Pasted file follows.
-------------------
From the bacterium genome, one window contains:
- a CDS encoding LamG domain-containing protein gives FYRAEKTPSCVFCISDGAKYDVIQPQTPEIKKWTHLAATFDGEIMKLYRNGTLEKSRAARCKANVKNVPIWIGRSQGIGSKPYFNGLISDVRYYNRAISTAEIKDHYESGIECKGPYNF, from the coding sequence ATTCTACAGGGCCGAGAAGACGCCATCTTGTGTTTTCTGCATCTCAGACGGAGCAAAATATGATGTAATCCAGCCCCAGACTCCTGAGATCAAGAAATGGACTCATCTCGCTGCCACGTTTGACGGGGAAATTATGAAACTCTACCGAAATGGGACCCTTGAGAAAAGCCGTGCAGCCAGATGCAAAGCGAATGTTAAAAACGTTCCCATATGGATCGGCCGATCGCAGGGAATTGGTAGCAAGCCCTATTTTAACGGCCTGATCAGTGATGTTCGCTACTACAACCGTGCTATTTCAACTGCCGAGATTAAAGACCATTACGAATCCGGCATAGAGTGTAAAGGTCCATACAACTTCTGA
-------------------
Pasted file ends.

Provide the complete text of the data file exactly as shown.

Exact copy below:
From the bacterium genome, one window contains:
- a CDS encoding LamG domain-containing protein gives FYRAEKTPSCVFCISDGAKYDVIQPQTPEIKKWTHLAATFDGEIMKLYRNGTLEKSRAARCKANVKNVPIWIGRSQGIGSKPYFNGLISDVRYYNRAISTAEIKDHYESGIECKGPYNF, from the coding sequence ATTCTACAGGGCCGAGAAGACGCCATCTTGTGTTTTCTGCATCTCAGACGGAGCAAAATATGATGTAATCCAGCCCCAGACTCCTGAGATCAAGAAATGGACTCATCTCGCTGCCACGTTTGACGGGGAAATTATGAAACTCTACCGAAATGGGACCCTTGAGAAAAGCCGTGCAGCCAGATGCAAAGCGAATGTTAAAAACGTTCCCATATGGATCGGCCGATCGCAGGGAATTGGTAGCAAGCCCTATTTTAACGGCCTGATCAGTGATGTTCGCTACTACAACCGTGCTATTTCAACTGCCGAGATTAAAGACCATTACGAATCCGGCATAGAGTGTAAAGGTCCATACAACTTCTGA